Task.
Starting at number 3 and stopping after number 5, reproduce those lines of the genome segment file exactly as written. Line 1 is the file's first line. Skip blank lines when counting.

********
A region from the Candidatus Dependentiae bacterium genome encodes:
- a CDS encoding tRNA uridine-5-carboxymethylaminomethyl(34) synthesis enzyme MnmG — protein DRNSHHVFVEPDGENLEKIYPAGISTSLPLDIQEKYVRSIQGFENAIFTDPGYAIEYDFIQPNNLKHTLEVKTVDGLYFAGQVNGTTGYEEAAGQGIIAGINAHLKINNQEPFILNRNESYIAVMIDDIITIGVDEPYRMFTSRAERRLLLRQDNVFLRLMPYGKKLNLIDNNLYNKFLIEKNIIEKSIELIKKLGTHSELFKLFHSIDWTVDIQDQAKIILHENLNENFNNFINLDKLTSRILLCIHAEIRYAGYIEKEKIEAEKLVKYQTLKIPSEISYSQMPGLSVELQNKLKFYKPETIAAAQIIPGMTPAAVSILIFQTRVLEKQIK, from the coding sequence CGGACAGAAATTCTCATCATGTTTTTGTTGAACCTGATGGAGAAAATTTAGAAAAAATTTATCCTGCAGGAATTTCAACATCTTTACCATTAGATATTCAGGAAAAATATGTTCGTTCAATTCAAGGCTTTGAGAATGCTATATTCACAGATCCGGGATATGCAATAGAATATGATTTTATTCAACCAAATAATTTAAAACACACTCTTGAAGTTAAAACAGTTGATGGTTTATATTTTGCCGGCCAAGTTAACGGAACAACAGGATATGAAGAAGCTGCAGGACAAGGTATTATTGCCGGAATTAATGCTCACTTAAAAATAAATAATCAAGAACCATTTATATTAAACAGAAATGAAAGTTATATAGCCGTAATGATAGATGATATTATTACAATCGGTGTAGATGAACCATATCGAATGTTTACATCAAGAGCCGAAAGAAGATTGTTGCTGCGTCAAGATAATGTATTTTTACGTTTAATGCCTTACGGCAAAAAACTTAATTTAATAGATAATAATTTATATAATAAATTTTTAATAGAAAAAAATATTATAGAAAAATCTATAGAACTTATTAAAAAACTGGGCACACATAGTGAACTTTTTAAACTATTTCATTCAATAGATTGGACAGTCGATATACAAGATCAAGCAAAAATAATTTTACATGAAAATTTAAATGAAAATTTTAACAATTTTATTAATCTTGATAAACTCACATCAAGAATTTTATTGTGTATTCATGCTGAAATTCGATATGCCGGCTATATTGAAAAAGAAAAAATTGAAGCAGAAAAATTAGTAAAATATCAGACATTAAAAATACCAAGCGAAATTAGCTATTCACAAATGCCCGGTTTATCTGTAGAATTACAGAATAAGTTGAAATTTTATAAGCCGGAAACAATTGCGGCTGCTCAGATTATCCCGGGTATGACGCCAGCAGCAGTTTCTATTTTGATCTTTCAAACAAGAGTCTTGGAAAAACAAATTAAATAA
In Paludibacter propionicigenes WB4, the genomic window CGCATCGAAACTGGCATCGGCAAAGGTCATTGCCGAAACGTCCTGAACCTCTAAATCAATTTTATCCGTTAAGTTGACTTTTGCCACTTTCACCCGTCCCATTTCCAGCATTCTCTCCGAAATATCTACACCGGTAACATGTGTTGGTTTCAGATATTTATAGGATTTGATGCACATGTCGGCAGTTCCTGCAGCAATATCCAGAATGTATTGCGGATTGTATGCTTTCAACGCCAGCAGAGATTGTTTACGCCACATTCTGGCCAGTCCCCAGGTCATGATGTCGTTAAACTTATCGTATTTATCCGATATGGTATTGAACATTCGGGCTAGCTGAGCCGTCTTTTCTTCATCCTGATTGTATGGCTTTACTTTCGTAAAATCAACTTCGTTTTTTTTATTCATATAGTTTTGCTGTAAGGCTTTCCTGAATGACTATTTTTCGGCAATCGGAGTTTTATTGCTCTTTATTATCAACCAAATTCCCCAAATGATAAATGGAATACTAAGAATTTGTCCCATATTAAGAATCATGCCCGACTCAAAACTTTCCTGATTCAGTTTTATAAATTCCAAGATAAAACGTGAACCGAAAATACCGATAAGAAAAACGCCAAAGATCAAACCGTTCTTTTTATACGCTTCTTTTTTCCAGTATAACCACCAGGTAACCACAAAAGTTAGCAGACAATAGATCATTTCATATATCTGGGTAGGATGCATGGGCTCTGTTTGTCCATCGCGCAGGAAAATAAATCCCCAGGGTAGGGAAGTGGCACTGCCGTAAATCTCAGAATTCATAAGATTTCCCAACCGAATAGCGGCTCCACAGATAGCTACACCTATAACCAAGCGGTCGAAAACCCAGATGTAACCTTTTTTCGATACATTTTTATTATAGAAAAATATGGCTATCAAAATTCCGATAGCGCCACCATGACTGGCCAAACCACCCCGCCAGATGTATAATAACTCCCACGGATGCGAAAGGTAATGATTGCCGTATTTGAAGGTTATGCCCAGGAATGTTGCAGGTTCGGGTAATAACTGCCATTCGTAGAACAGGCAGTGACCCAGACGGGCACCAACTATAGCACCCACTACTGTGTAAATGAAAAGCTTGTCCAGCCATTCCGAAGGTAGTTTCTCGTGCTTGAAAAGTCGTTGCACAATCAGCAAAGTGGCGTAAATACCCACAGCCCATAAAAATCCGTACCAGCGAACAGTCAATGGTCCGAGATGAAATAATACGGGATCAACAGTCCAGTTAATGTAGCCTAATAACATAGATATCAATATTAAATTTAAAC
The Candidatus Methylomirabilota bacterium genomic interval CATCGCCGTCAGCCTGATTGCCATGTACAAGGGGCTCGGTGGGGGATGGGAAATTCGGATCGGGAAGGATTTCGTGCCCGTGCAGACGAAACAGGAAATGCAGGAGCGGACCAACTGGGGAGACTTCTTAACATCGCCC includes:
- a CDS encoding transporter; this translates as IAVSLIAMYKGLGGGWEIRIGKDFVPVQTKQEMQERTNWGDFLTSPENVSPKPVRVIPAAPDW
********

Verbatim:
In Paludibacter propionicigenes WB4, the genomic window CGCATCGAAACTGGCATCGGCAAAGGTCATTGCCGAAACGTCCTGAACCTCTAAATCAATTTTATCCGTTAAGTTGACTTTTGCCACTTTCACCCGTCCCATTTCCAGCATTCTCTCCGAAATATCTACACCGGTAACATGTGTTGGTTTCAGATATTTATAGGATTTGATGCACATGTCGGCAGTTCCTGCAGCAATATCCAGAATGTATTGCGGATTGTATGCTTTCAACGCCAGCAGAGATTGTTTACGCCACATTCTGGCCAGTCCCCAGGTCATGATGTCGTTAAACTTATCGTATTTATCCGATATGGTATTGAACATTCGGGCTAGCTGAGCCGTCTTTTCTTCATCCTGATTGTATGGCTTTACTTTCGTAAAATCAACTTCGTTTTTTTTATTCATATAGTTTTGCTGTAAGGCTTTCCTGAATGACTATTTTTCGGCAATCGGAGTTTTATTGCTCTTTATTATCAACCAAATTCCCCAAATGATAAATGGAATACTAAGAATTTGTCCCATATTAAGAATCATGCCCGACTCAAAACTTTCCTGATTCAGTTTTATAAATTCCAAGATAAAACGTGAACCGAAAATACCGATAAGAAAAACGCCAAAGATCAAACCGTTCTTTTTATACGCTTCTTTTTTCCAGTATAACCACCAGGTAACCACAAAAGTTAGCAGACAATAGATCATTTCATATATCTGGGTAGGATGCATGGGCTCTGTTTGTCCATCGCGCAGGAAAATAAATCCCCAGGGTAGGGAAGTGGCACTGCCGTAAATCTCAGAATTCATAAGATTTCCCAACCGAATAGCGGCTCCACAGATAGCTACACCTATAACCAAGCGGTCGAAAACCCAGATGTAACCTTTTTTCGATACATTTTTATTATAGAAAAATATGGCTATCAAAATTCCGATAGCGCCACCATGACTGGCCAAACCACCCCGCCAGATGTATAATAACTCCCACGGATGCGAAAGGTAATGATTGCCGTATTTGAAGGTTATGCCCAGGAATGTTGCAGGTTCGGGTAATAACTGCCATTCGTAGAACAGGCAGTGACCCAGACGGGCACCAACTATAGCACCCACTACTGTGTAAATGAAAAGCTTGTCCAGCCATTCCGAAGGTAGTTTCTCGTGCTTGAAAAGTCGTTGCACAATCAGCAAAGTGGCGTAAATACCCACAGCCCATAAAAATCCGTACCAGCGAACAGTCAATGGTCCGAGATGAAATAATACGGGATCAACAGTCCAGTTAATGTAGCCTAATAACATAGATATCAATATTAAATTTAAAC
The Candidatus Methylomirabilota bacterium genomic interval CATCGCCGTCAGCCTGATTGCCATGTACAAGGGGCTCGGTGGGGGATGGGAAATTCGGATCGGGAAGGATTTCGTGCCCGTGCAGACGAAACAGGAAATGCAGGAGCGGACCAACTGGGGAGACTTCTTAACATCGCCC includes:
- a CDS encoding transporter; this translates as IAVSLIAMYKGLGGGWEIRIGKDFVPVQTKQEMQERTNWGDFLTSPENVSPKPVRVIPAAPDW